This Simple Step Will Slash an Older Adult's Identity Theft Risk

In the past, the Social Security Administration (SSA) would mail Social Security Statements that reflected work history and showed the estimated amount you would receive from social security, depending on your age when you retired.

Now, in the digital age, the SSA has created a service (MySSA) where individuals can review their social security statement online.

To sign up for this new service, visit the Social Security Administration website and click on the "mySocialSecurity" box in the lower left corner of the page. Once you have set up an account, you can review your statement and apply for social security benefits. If you are currently receiving social security, you can review your benefits and, if necessary, update your deposit account information.

Identity theft risk

Outside of the convenience that comes with managing your information online, there is another reason why you should set up your MySSA account: to prevent an identity thief from setting one up in your name, using your information.

Not long after the announcement of the MySSA program, identity thieves began using it as a tool to access people's social security benefits. All the scammer needs is your name, address, date of birth and social security number, and they can use the system to apply for social security or change the deposit account information on social security payments.

Even if you've never had your identity stolen, don't assume your data is safe. Due to the numerous security breaches in recent years, there is a high probability that your information has already been exposed and is available for sale on the Internet.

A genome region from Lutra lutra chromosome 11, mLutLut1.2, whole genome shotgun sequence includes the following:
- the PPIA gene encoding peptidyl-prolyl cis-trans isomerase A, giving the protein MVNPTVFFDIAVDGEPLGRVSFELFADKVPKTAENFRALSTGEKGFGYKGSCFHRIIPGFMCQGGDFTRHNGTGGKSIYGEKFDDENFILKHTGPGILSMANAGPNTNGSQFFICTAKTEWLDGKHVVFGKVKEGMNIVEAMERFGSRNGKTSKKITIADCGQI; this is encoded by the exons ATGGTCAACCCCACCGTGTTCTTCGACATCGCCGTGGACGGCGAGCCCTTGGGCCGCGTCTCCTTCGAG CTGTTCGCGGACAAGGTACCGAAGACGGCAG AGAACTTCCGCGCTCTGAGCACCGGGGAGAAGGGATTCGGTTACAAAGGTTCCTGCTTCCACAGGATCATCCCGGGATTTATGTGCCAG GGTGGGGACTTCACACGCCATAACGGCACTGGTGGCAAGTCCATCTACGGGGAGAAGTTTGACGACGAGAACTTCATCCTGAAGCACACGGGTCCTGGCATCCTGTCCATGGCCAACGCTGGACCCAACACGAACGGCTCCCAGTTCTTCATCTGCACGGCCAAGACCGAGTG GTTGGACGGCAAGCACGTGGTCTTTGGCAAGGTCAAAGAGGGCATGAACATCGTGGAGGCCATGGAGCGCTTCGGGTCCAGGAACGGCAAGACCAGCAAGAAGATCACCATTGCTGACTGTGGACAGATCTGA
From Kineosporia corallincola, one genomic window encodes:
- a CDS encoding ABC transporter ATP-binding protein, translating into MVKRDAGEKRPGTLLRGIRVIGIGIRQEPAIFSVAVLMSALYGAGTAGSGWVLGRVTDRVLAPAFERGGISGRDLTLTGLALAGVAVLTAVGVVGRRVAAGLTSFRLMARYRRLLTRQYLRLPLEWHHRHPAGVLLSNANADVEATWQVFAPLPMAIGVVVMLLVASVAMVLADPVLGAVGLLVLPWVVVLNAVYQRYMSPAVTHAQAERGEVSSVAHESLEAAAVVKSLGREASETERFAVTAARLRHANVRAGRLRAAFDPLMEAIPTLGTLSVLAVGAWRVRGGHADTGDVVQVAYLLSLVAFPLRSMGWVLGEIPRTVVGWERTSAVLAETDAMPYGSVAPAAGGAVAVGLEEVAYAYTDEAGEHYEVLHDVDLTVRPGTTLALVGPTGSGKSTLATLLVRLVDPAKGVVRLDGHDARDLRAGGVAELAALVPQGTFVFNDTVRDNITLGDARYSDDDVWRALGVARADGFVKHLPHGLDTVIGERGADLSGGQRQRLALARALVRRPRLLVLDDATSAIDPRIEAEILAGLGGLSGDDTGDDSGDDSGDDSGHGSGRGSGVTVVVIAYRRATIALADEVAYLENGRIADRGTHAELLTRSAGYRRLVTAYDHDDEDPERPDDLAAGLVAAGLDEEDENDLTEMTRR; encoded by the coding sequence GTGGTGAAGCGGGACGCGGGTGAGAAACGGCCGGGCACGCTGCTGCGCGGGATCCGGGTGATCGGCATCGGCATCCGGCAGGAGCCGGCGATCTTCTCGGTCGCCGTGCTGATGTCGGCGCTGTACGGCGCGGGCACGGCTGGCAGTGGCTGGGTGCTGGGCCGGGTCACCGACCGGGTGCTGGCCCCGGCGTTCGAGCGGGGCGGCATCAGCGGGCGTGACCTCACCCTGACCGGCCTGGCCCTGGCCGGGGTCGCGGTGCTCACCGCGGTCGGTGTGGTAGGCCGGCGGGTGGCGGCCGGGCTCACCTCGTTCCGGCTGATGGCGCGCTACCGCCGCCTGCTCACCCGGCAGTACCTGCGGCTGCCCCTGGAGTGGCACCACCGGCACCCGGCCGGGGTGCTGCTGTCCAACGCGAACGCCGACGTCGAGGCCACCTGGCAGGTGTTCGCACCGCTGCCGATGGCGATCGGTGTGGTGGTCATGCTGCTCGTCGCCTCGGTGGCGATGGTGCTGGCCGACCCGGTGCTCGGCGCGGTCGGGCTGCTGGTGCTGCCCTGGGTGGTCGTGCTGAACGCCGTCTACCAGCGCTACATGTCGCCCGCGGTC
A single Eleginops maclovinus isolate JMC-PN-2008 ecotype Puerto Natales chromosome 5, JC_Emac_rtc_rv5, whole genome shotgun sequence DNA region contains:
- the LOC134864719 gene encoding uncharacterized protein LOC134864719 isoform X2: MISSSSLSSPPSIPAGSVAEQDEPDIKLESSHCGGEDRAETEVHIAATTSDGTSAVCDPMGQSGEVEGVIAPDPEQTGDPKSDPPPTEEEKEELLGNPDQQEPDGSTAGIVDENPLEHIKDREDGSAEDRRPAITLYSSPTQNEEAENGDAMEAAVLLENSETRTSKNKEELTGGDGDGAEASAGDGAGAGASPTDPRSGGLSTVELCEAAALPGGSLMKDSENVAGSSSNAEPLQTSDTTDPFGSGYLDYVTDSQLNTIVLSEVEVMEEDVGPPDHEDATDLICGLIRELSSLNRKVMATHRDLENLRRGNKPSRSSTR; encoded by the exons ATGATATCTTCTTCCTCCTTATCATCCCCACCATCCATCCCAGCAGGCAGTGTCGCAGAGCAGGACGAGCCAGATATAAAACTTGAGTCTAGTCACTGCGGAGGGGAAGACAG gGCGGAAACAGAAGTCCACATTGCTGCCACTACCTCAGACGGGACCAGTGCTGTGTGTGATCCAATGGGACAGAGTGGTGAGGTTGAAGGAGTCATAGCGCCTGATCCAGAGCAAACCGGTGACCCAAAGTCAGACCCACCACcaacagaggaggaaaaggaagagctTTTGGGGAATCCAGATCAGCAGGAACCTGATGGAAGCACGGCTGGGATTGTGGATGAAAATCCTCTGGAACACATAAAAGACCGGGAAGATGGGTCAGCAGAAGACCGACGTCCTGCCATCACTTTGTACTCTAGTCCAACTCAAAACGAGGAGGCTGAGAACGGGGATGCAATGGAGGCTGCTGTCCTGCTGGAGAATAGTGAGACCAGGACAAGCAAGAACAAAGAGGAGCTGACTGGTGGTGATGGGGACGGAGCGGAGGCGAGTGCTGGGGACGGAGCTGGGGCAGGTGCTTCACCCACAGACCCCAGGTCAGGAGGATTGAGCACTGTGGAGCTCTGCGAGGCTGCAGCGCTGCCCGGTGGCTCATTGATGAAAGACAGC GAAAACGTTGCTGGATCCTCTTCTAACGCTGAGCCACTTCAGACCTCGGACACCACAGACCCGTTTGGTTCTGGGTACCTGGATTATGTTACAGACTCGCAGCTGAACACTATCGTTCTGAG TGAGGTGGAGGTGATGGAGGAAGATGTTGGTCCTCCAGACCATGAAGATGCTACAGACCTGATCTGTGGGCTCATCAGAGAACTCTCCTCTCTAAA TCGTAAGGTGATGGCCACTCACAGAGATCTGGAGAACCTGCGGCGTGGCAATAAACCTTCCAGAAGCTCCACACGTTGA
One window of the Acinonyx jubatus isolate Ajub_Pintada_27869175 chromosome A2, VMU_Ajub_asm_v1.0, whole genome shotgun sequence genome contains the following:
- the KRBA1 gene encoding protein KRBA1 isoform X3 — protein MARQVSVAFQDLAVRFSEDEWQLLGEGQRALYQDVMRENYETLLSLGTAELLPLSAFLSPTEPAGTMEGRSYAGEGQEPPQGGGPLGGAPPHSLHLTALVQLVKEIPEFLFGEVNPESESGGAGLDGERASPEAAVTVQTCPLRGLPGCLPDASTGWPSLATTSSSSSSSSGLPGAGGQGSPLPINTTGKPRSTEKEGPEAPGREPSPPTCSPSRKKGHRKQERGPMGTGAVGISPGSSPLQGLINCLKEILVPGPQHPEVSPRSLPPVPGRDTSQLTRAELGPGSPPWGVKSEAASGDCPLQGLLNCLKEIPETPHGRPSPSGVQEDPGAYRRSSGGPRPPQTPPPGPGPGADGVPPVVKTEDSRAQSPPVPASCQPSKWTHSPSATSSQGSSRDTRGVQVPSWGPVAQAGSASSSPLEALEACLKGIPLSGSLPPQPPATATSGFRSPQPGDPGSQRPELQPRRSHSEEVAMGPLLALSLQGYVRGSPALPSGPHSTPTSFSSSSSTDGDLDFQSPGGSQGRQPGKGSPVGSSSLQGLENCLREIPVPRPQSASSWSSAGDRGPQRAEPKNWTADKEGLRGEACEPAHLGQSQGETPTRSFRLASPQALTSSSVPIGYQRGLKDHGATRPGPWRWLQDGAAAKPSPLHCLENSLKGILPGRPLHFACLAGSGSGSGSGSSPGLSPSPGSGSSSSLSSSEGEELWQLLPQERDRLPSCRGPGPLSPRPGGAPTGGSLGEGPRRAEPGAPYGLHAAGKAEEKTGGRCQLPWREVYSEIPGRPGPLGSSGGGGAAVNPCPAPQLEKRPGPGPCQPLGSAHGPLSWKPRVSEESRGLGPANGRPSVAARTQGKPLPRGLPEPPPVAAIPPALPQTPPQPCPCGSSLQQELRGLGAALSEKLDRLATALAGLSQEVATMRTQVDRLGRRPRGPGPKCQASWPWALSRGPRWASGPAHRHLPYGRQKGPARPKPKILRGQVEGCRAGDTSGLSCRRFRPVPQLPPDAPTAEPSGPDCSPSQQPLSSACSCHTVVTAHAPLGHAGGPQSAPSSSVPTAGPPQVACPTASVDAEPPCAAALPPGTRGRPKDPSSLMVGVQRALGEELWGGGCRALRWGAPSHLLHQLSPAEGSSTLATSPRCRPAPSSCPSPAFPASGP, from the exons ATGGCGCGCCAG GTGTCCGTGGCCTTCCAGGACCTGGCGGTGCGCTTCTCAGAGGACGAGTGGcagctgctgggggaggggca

Identity verification

To cut down on incidences of these fraudulent practices, the SSA has teamed up with the credit bureau Experian to provide identity verification services to beneficiaries.

When setting up your MySSA account, you will be asked a series of questions based on the data in your Experian credit report. A few examples of questions would be to verify the name of the creditor on your mortgage, or to identify which one of the following addresses is/was your current/prior address. While these are supposed to be questions only you can answer, in this age of technology, most of this information can be found online or in public records.

Prevention tip

What can you do to prevent an identity thief from tampering with your MySSA account?

  • Create a MySSA account. By creating your MySSA account you are preventing an identity thief from doing so using your information.
  • Opt-out of MySSA. If you are not very computer savvy (or you prefer not to have online access), then you can contact the SSA and opt-out of the MySSA program . Doing so prevents you (or an identity thief) from being able to set up an online account in your name. This is a great option for those taking care of their aging parents.

Living in an ever-more-connected digital world means that there are always going to be certain security risks surrounding our personal information. However, you can reduce some of that risk for you and your family simply by setting up a MySSA account or opting out of the MySSA program.

Carrie Kerskie is a sought-after speaker, trainer and consultant on identity theft, fraud and data breach.

Visit Kerskie Group, Inc.

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